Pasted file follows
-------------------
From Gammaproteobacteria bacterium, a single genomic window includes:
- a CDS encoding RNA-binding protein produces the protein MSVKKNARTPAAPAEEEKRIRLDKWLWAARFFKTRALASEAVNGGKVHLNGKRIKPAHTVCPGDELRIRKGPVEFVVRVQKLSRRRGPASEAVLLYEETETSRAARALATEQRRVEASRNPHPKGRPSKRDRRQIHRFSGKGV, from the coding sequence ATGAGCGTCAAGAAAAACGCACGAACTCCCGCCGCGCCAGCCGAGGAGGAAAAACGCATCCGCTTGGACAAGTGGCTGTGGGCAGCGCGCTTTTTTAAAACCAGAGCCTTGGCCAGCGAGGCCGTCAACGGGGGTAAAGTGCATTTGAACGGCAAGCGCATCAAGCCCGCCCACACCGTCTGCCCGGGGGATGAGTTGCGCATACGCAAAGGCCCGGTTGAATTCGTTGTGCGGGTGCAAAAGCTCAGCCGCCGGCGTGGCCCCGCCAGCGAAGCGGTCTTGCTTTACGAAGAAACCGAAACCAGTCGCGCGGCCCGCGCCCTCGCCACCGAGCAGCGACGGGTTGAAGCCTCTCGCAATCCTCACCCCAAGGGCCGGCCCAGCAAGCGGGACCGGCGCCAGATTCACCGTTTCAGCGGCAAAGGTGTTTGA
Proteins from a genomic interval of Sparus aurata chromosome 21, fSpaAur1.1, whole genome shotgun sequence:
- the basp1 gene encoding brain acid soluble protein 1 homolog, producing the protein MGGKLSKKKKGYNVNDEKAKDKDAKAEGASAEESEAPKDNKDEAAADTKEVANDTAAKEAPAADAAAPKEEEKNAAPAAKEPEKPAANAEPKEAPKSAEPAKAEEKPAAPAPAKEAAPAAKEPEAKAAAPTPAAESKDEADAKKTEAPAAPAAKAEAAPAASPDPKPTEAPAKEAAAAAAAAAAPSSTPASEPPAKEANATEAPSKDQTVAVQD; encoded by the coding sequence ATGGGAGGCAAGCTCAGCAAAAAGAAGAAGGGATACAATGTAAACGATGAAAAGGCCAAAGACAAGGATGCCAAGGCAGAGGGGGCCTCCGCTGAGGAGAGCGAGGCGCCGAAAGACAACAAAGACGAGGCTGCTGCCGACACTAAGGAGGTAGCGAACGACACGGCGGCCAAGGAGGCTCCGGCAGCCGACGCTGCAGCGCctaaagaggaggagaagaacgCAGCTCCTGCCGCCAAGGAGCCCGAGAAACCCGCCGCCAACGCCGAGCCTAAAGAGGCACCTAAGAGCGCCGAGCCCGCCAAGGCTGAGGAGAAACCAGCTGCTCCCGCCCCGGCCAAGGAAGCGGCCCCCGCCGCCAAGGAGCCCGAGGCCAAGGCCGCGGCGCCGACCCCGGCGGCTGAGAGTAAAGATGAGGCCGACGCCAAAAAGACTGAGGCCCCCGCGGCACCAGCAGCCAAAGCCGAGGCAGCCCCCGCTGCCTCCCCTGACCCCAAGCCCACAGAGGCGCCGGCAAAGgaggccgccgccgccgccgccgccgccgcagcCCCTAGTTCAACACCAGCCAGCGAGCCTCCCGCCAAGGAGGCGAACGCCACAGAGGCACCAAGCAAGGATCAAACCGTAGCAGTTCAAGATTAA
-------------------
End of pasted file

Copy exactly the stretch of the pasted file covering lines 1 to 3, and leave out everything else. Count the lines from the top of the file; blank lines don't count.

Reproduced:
From Gammaproteobacteria bacterium, a single genomic window includes:
- a CDS encoding RNA-binding protein produces the protein MSVKKNARTPAAPAEEEKRIRLDKWLWAARFFKTRALASEAVNGGKVHLNGKRIKPAHTVCPGDELRIRKGPVEFVVRVQKLSRRRGPASEAVLLYEETETSRAARALATEQRRVEASRNPHPKGRPSKRDRRQIHRFSGKGV, from the coding sequence ATGAGCGTCAAGAAAAACGCACGAACTCCCGCCGCGCCAGCCGAGGAGGAAAAACGCATCCGCTTGGACAAGTGGCTGTGGGCAGCGCGCTTTTTTAAAACCAGAGCCTTGGCCAGCGAGGCCGTCAACGGGGGTAAAGTGCATTTGAACGGCAAGCGCATCAAGCCCGCCCACACCGTCTGCCCGGGGGATGAGTTGCGCATACGCAAAGGCCCGGTTGAATTCGTTGTGCGGGTGCAAAAGCTCAGCCGCCGGCGTGGCCCCGCCAGCGAAGCGGTCTTGCTTTACGAAGAAACCGAAACCAGTCGCGCGGCCCGCGCCCTCGCCACCGAGCAGCGACGGGTTGAAGCCTCTCGCAATCCTCACCCCAAGGGCCGGCCCAGCAAGCGGGACCGGCGCCAGATTCACCGTTTCAGCGGCAAAGGTGTTTGA
Proteins from a genomic interval of Sparus aurata chromosome 21, fSpaAur1.1, whole genome shotgun sequence: